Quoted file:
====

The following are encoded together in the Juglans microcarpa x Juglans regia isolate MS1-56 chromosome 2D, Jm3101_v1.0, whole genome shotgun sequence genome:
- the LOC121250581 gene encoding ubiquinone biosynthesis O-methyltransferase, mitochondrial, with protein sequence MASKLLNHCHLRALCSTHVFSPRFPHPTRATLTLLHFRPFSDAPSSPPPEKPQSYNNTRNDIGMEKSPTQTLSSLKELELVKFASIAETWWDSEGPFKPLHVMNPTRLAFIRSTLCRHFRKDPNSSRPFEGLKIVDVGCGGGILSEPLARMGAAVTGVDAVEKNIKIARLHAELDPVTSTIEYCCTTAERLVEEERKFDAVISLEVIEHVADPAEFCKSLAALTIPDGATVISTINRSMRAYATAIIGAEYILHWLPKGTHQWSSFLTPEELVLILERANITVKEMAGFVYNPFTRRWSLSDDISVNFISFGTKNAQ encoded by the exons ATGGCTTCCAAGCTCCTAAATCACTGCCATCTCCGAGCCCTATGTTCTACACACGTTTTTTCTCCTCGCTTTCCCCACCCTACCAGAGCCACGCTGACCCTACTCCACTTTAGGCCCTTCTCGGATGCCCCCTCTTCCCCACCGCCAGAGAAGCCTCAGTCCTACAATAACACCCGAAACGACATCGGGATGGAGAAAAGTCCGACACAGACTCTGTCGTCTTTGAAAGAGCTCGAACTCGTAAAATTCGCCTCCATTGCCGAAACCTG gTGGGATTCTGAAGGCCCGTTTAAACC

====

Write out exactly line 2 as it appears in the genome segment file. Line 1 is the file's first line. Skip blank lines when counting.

- the LOC121250581 gene encoding ubiquinone biosynthesis O-methyltransferase, mitochondrial, with protein sequence MASKLLNHCHLRALCSTHVFSPRFPHPTRATLTLLHFRPFSDAPSSPPPEKPQSYNNTRNDIGMEKSPTQTLSSLKELELVKFASIAETWWDSEGPFKPLHVMNPTRLAFIRSTLCRHFRKDPNSSRPFEGLKIVDVGCGGGILSEPLARMGAAVTGVDAVEKNIKIARLHAELDPVTSTIEYCCTTAERLVEEERKFDAVISLEVIEHVADPAEFCKSLAALTIPDGATVISTINRSMRAYATAIIGAEYILHWLPKGTHQWSSFLTPEELVLILERANITVKEMAGFVYNPFTRRWSLSDDISVNFISFGTKNAQ encoded by the exons ATGGCTTCCAAGCTCCTAAATCACTGCCATCTCCGAGCCCTATGTTCTACACACGTTTTTTCTCCTCGCTTTCCCCACCCTACCAGAGCCACGCTGACCCTACTCCACTTTAGGCCCTTCTCGGATGCCCCCTCTTCCCCACCGCCAGAGAAGCCTCAGTCCTACAATAACACCCGAAACGACATCGGGATGGAGAAAAGTCCGACACAGACTCTGTCGTCTTTGAAAGAGCTCGAACTCGTAAAATTCGCCTCCATTGCCGAAACCTG gTGGGATTCTGAAGGCCCGTTTAAACC